SUBJECT: Ph.D. Dissertation Defense
BY: James Potter
TIME: Thursday, September 19, 2013, 2:30 p.m.
PLACE: MARC Building, 114
TITLE: Input-Shaped Manual Control of Helicopters with Suspended Loads
COMMITTEE: Dr. William Singhose, Chair (ME)
Dr. Wayne Whiteman (ME)
Dr. Mark Costello (ME/AE)
Dr. Amy Pritchett (AE/ISyE)
Dr. Eric Johnson (AE)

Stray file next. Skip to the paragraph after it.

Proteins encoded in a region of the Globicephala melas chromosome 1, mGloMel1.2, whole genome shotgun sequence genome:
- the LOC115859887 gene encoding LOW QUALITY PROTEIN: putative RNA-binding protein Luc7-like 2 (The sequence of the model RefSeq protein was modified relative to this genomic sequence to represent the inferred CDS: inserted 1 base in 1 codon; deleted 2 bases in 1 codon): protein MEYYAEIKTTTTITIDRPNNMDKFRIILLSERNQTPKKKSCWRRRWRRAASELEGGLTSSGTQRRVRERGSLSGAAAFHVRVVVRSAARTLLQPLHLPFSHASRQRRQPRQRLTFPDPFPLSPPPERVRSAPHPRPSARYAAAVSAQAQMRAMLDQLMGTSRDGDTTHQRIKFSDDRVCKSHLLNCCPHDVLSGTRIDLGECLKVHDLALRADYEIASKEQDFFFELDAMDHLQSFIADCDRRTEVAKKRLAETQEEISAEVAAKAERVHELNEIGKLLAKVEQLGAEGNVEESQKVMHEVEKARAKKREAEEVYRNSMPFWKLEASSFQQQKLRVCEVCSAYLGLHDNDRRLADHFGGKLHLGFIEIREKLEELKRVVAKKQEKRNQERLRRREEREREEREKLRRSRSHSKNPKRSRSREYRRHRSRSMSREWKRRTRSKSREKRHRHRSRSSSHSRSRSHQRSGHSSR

Helicopters are versatile vehicles that can serve a variety of roles. One role is that of a "flying crane" -- a load is suspended from the helicopter by a cable, and the helicopter carries it to a target location. Unfortunately, the load naturally swings, which degrades control of the helicopter and makes it difficult for the pilot to put the load back on the ground. Control techniques designed to reduce this detrimental load swing have mainly relied on feedback of the load position, which is rarely available in modern full-scale helicopters. This thesis investigates the use of input shaping for reducing the load swing problem. Input shaping is a command-filtering technique that has improved the performance of many types of machines with unwanted flexibility, and does not require feedback. The investigation is conducted using two different, but complementary, approaches. One approach studies manual tracking tasks, where humans attempt to make a cursor follow an unpredictably moving target. The second approach studies horizontal repositioning maneuvers on two small-scale helicopter testbeds. These approaches are used to analyze how input shaping affects position control of a flexible element (the suspended load) and an inflexible element (the helicopter). The presentation identifies specific input shapers and control-system implementations that yield the largest benefits for the helicopter-load system in particular, and for flexible human-controlled systems in general.